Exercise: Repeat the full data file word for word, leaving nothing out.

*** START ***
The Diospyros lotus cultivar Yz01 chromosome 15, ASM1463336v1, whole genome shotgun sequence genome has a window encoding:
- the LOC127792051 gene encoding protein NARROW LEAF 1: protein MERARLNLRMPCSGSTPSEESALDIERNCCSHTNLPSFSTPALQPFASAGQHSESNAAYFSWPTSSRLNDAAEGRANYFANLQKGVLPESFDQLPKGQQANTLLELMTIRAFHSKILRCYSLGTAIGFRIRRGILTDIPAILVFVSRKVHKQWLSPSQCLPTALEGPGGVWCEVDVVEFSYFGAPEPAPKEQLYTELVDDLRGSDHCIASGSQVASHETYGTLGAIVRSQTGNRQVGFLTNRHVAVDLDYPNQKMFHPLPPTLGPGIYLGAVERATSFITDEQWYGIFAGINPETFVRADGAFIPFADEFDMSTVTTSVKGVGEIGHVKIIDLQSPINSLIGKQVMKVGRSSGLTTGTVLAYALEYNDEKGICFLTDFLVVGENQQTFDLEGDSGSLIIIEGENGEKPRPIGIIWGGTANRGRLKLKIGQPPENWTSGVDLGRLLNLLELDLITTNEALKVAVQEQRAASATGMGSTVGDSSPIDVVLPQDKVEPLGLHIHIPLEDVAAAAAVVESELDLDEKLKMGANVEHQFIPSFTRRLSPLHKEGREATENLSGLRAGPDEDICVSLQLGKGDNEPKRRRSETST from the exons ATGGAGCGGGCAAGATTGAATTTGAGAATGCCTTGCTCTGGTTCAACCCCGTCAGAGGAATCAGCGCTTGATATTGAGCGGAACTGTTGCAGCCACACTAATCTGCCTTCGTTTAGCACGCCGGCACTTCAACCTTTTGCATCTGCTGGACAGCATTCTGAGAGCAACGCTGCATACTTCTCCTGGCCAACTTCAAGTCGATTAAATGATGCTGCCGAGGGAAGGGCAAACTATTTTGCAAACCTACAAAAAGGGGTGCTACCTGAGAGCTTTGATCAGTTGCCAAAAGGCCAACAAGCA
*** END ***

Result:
The Diospyros lotus cultivar Yz01 chromosome 15, ASM1463336v1, whole genome shotgun sequence genome has a window encoding:
- the LOC127792051 gene encoding protein NARROW LEAF 1: protein MERARLNLRMPCSGSTPSEESALDIERNCCSHTNLPSFSTPALQPFASAGQHSESNAAYFSWPTSSRLNDAAEGRANYFANLQKGVLPESFDQLPKGQQANTLLELMTIRAFHSKILRCYSLGTAIGFRIRRGILTDIPAILVFVSRKVHKQWLSPSQCLPTALEGPGGVWCEVDVVEFSYFGAPEPAPKEQLYTELVDDLRGSDHCIASGSQVASHETYGTLGAIVRSQTGNRQVGFLTNRHVAVDLDYPNQKMFHPLPPTLGPGIYLGAVERATSFITDEQWYGIFAGINPETFVRADGAFIPFADEFDMSTVTTSVKGVGEIGHVKIIDLQSPINSLIGKQVMKVGRSSGLTTGTVLAYALEYNDEKGICFLTDFLVVGENQQTFDLEGDSGSLIIIEGENGEKPRPIGIIWGGTANRGRLKLKIGQPPENWTSGVDLGRLLNLLELDLITTNEALKVAVQEQRAASATGMGSTVGDSSPIDVVLPQDKVEPLGLHIHIPLEDVAAAAAVVESELDLDEKLKMGANVEHQFIPSFTRRLSPLHKEGREATENLSGLRAGPDEDICVSLQLGKGDNEPKRRRSETST from the exons ATGGAGCGGGCAAGATTGAATTTGAGAATGCCTTGCTCTGGTTCAACCCCGTCAGAGGAATCAGCGCTTGATATTGAGCGGAACTGTTGCAGCCACACTAATCTGCCTTCGTTTAGCACGCCGGCACTTCAACCTTTTGCATCTGCTGGACAGCATTCTGAGAGCAACGCTGCATACTTCTCCTGGCCAACTTCAAGTCGATTAAATGATGCTGCCGAGGGAAGGGCAAACTATTTTGCAAACCTACAAAAAGGGGTGCTACCTGAGAGCTTTGATCAGTTGCCAAAAGGCCAACAAGCA